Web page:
The 11th Circuit Court of Appeals, which controls Florida, Georgia, and Alabama, recently ruled that plaintiffs may not recover attorney fees, as they normally would be entitled to under the Fair Labor Standards Act (FLSA), in situations where the defendant-employer pays plaintiffs all the actual damages, liquidated damages, and interest owed to them outside of a negotiated settlement. In Dionne v. Floormasters Enterprises, Inc., the plaintiff filed a lawsuit alleging overtime violations by the defendant. The total amount of damages sought by the plaintiff, including liquidated damages as provided under the FLSA and interest, amounted to $3,000. After the plaintiffs filed the suit, the defendant tendered a payment to the plaintiff for the full amount they were seeking, “in the interests of expeditious resolution of Plaintiff’s claim and efficient use of this Court’s time and resources.” After tendering this payment, the defendant moved to dismiss the claim as moot, since even if the employer was found to be liable, the employer would not have to pay any additional amount to the plaintiff. The court granted the defendant’s motion, dismissing the case with prejudice. However, the employer did not compensate the plaintiff for attorney’s fees and costs, and the court’s dismissal of the case means that the employer’s liability for its illegal conduct was never established.
On appeal, the plaintiff argued that it was owed attorney’s fees, which go above and beyond the $3,000 that the defendant tendered. The FLSA provides attorney fees for the plaintiff, if the plaintiff proves that the employer violated the FLSA wage and overtime laws in his or her suit. Since the only reason that the defendant paid any amount to the plaintiff is that the plaintiff brought a lawsuit, the plaintiff felt he was entitled to the reasonable attorney’s fees that he incurred in bringing the suit and facilitating the payment.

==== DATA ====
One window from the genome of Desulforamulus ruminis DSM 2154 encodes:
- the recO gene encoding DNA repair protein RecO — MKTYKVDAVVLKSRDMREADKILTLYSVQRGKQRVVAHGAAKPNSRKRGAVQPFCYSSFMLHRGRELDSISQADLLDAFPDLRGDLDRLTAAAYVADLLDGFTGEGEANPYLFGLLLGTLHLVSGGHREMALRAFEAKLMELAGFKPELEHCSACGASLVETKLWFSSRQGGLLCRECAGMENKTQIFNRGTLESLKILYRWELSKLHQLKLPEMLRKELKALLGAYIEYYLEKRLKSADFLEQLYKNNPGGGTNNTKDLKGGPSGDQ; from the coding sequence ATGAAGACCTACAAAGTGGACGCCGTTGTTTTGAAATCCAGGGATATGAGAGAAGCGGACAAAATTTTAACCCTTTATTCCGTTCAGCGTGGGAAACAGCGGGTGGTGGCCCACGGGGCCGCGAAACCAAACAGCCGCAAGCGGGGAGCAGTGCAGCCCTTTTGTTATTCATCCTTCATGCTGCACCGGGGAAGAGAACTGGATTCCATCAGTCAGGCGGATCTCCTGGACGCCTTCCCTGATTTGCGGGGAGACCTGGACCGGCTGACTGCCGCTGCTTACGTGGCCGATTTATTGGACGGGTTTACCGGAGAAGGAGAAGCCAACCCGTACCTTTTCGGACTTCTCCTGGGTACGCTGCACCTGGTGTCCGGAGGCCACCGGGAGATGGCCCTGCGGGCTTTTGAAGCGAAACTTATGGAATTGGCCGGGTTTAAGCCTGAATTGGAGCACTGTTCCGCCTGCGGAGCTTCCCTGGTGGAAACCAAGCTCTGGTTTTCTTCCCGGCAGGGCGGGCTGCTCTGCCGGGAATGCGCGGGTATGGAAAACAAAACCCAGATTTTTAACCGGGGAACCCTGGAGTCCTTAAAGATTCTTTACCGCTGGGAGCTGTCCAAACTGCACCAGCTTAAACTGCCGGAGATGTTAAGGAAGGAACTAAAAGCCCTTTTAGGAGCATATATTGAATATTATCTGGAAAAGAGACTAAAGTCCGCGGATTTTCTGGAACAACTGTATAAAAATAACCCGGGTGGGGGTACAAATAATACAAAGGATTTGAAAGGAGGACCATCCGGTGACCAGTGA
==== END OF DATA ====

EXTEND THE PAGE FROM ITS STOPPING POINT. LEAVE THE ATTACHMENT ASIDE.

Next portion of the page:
The 11th Circuit Court of Appeals decided that this is a classic application of “catalyst” test, which states that “a plaintiff should be found as prevailing if its ends are accomplished as a result of the litigation even without formal judicial recognition, there is a causal connection between the plaintiff’s lawsuit and the defendant’s actions provided relief to the plaintiff, and the defendant’s actions were required by law.” However, the Court notes, the Supreme Court rejected the “catalyst” test in 2001 in Buckhannon Board & Care Home, Inc. v. West Virginia Department of Health & Human Resources, which requires that plaintiffs demonstrate that such a payment alters the legal relationship between the party’s in order for the plaintiff to be considered the “prevailing party.”
Since the plaintiff is not considered the “prevailing party” as decided in a court of law, it reasons that the plaintiff is not entitled to attorney’s fees as provided by statute.
Even though the 11th Circuit here seems to break new ground, the facts of this case may limit its applicability going forward. For example, the Court distinguishes cases in which plaintiffs are awarded lawyer’s fees and costs following the court’s dismissal of the plaintiff’s claims, where the dismissals incorporate the terms of a settlement between the parties. It is very likely that where there is a settlement between the parties that has been incorporated into a court order, Dionne may not apply. This is supported by the Supreme Court in Buckhannon, which states that judicial imprimatur, or the court’s seal of approval, is a necessary part of establishing a prevailing party in a lawsuit.